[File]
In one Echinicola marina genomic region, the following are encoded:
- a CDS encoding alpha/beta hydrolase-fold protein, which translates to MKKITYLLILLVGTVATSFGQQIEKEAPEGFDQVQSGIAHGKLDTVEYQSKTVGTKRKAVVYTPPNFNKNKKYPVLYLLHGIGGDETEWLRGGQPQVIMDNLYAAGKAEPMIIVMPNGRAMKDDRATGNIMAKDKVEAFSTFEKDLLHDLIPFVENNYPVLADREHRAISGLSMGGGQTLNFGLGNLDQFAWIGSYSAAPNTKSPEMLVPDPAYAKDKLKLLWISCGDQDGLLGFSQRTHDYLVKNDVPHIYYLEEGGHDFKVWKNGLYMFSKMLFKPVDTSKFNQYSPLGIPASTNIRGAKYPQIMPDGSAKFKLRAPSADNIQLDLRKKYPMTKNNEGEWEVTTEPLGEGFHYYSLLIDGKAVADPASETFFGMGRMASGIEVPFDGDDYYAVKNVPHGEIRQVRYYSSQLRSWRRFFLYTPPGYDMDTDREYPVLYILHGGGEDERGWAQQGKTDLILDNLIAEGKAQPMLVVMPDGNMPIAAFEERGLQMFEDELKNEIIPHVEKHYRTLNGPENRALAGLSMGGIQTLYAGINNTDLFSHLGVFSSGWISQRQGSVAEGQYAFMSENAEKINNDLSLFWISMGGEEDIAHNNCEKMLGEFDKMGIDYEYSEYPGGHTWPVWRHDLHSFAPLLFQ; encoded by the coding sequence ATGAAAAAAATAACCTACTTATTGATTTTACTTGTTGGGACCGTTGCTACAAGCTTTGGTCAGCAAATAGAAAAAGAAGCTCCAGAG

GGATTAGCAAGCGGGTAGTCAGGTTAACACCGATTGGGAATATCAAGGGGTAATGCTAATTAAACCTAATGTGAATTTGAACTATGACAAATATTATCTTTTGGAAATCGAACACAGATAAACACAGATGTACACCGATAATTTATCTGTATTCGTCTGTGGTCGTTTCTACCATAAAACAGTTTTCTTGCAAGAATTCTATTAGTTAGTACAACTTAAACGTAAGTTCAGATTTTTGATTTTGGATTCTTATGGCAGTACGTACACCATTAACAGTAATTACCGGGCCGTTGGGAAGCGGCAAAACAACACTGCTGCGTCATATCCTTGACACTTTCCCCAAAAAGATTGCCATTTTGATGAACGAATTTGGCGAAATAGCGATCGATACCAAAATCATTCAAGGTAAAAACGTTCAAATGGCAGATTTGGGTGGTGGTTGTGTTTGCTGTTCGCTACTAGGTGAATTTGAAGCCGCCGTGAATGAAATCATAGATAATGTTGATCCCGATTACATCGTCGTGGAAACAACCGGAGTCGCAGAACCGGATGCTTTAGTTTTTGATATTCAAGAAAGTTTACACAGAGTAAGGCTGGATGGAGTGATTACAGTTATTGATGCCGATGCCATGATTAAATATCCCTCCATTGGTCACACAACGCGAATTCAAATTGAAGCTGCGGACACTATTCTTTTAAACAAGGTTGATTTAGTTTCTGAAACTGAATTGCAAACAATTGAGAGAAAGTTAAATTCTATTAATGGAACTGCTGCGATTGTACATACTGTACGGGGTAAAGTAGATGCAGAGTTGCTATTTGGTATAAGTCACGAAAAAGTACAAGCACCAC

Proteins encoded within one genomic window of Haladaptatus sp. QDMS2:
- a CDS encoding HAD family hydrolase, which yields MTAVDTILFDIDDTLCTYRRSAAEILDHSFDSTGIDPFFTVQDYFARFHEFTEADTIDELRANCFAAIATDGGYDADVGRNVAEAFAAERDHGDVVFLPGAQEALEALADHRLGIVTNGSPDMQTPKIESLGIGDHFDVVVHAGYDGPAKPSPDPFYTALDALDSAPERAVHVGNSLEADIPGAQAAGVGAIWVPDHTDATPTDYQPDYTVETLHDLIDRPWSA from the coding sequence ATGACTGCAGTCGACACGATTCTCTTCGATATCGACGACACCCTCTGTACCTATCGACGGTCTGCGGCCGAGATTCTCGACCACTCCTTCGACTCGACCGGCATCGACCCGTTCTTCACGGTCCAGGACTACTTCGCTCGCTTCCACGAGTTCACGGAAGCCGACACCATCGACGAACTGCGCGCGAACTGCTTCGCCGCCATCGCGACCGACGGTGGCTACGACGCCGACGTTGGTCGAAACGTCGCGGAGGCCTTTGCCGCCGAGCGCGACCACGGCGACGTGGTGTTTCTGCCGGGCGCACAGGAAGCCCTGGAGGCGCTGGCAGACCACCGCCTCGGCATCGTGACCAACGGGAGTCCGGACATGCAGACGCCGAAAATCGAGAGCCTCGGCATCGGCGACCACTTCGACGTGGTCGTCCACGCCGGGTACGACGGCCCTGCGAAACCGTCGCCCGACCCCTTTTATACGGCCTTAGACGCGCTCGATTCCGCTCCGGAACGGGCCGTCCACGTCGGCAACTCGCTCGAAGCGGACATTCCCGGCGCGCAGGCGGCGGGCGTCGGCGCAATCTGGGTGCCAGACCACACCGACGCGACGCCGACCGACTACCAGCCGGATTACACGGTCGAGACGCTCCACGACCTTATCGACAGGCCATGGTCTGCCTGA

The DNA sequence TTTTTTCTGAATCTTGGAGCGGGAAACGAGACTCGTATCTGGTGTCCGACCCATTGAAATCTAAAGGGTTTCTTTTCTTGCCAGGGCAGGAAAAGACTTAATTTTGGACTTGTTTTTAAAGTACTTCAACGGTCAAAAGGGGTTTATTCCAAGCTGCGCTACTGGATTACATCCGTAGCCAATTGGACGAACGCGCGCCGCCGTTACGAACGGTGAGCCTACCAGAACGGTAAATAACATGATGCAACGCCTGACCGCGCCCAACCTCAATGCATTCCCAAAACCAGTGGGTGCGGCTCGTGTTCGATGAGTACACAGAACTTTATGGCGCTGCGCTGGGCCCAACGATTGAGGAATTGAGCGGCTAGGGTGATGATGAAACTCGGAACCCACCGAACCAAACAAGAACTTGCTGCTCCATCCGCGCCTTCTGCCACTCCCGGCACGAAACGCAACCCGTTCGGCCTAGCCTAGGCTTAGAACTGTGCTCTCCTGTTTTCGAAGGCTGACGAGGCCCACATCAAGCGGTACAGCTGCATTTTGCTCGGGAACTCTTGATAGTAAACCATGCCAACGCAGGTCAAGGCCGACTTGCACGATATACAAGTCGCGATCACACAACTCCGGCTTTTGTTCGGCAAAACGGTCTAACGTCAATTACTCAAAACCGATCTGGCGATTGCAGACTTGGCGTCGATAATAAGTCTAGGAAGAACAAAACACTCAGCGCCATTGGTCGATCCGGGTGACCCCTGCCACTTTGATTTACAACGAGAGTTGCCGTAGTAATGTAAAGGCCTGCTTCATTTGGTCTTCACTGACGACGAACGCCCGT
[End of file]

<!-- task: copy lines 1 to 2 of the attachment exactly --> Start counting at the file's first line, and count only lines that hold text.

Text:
In one Echinicola marina genomic region, the following are encoded:
- a CDS encoding alpha/beta hydrolase-fold protein, which translates to MKKITYLLILLVGTVATSFGQQIEKEAPEGFDQVQSGIAHGKLDTVEYQSKTVGTKRKAVVYTPPNFNKNKKYPVLYLLHGIGGDETEWLRGGQPQVIMDNLYAAGKAEPMIIVMPNGRAMKDDRATGNIMAKDKVEAFSTFEKDLLHDLIPFVENNYPVLADREHRAISGLSMGGGQTLNFGLGNLDQFAWIGSYSAAPNTKSPEMLVPDPAYAKDKLKLLWISCGDQDGLLGFSQRTHDYLVKNDVPHIYYLEEGGHDFKVWKNGLYMFSKMLFKPVDTSKFNQYSPLGIPASTNIRGAKYPQIMPDGSAKFKLRAPSADNIQLDLRKKYPMTKNNEGEWEVTTEPLGEGFHYYSLLIDGKAVADPASETFFGMGRMASGIEVPFDGDDYYAVKNVPHGEIRQVRYYSSQLRSWRRFFLYTPPGYDMDTDREYPVLYILHGGGEDERGWAQQGKTDLILDNLIAEGKAQPMLVVMPDGNMPIAAFEERGLQMFEDELKNEIIPHVEKHYRTLNGPENRALAGLSMGGIQTLYAGINNTDLFSHLGVFSSGWISQRQGSVAEGQYAFMSENAEKINNDLSLFWISMGGEEDIAHNNCEKMLGEFDKMGIDYEYSEYPGGHTWPVWRHDLHSFAPLLFQ; encoded by the coding sequence ATGAAAAAAATAACCTACTTATTGATTTTACTTGTTGGGACCGTTGCTACAAGCTTTGGTCAGCAAATAGAAAAAGAAGCTCCAGAG